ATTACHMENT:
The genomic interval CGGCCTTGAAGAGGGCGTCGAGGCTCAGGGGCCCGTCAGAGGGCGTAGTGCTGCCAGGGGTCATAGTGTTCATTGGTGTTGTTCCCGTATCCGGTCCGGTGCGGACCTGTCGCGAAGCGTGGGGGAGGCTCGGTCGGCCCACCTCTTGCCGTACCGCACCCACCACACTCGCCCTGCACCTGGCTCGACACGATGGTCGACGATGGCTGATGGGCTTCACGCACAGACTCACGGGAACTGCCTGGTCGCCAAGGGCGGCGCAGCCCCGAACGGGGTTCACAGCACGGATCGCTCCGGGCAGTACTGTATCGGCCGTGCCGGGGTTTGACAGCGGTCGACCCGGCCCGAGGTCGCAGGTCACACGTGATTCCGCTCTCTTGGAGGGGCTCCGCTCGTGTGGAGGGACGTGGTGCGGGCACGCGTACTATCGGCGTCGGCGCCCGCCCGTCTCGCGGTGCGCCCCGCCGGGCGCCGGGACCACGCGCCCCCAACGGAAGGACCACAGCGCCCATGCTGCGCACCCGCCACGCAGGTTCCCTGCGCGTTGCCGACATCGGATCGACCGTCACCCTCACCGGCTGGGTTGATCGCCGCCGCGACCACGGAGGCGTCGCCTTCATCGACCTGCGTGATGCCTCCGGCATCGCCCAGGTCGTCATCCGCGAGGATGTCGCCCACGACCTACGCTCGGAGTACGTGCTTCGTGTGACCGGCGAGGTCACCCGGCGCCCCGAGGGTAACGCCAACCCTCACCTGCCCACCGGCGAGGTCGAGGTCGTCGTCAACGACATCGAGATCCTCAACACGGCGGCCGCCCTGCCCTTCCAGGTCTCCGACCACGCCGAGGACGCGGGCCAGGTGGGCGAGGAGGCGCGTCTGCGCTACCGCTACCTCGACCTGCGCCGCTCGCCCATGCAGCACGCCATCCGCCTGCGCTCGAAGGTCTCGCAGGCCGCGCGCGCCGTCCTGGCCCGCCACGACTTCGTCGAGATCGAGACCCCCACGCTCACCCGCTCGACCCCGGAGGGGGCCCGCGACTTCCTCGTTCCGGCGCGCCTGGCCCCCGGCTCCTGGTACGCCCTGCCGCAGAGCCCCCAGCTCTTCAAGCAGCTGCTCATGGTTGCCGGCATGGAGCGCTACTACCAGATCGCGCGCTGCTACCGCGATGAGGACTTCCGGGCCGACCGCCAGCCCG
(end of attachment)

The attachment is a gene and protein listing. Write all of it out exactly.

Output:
The genomic interval CGGCCTTGAAGAGGGCGTCGAGGCTCAGGGGCCCGTCAGAGGGCGTAGTGCTGCCAGGGGTCATAGTGTTCATTGGTGTTGTTCCCGTATCCGGTCCGGTGCGGACCTGTCGCGAAGCGTGGGGGAGGCTCGGTCGGCCCACCTCTTGCCGTACCGCACCCACCACACTCGCCCTGCACCTGGCTCGACACGATGGTCGACGATGGCTGATGGGCTTCACGCACAGACTCACGGGAACTGCCTGGTCGCCAAGGGCGGCGCAGCCCCGAACGGGGTTCACAGCACGGATCGCTCCGGGCAGTACTGTATCGGCCGTGCCGGGGTTTGACAGCGGTCGACCCGGCCCGAGGTCGCAGGTCACACGTGATTCCGCTCTCTTGGAGGGGCTCCGCTCGTGTGGAGGGACGTGGTGCGGGCACGCGTACTATCGGCGTCGGCGCCCGCCCGTCTCGCGGTGCGCCCCGCCGGGCGCCGGGACCACGCGCCCCCAACGGAAGGACCACAGCGCCCATGCTGCGCACCCGCCACGCAGGTTCCCTGCGCGTTGCCGACATCGGATCGACCGTCACCCTCACCGGCTGGGTTGATCGCCGCCGCGACCACGGAGGCGTCGCCTTCATCGACCTGCGTGATGCCTCCGGCATCGCCCAGGTCGTCATCCGCGAGGATGTCGCCCACGACCTACGCTCGGAGTACGTGCTTCGTGTGACCGGCGAGGTCACCCGGCGCCCCGAGGGTAACGCCAACCCTCACCTGCCCACCGGCGAGGTCGAGGTCGTCGTCAACGACATCGAGATCCTCAACACGGCGGCCGCCCTGCCCTTCCAGGTCTCCGACCACGCCGAGGACGCGGGCCAGGTGGGCGAGGAGGCGCGTCTGCGCTACCGCTACCTCGACCTGCGCCGCTCGCCCATGCAGCACGCCATCCGCCTGCGCTCGAAGGTCTCGCAGGCCGCGCGCGCCGTCCTGGCCCGCCACGACTTCGTCGAGATCGAGACCCCCACGCTCACCCGCTCGACCCCGGAGGGGGCCCGCGACTTCCTCGTTCCGGCGCGCCTGGCCCCCGGCTCCTGGTACGCCCTGCCGCAGAGCCCCCAGCTCTTCAAGCAGCTGCTCATGGTTGCCGGCATGGAGCGCTACTACCAGATCGCGCGCTGCTACCGCGATGAGGACTTCCGGGCCGACCGCCAGCCCG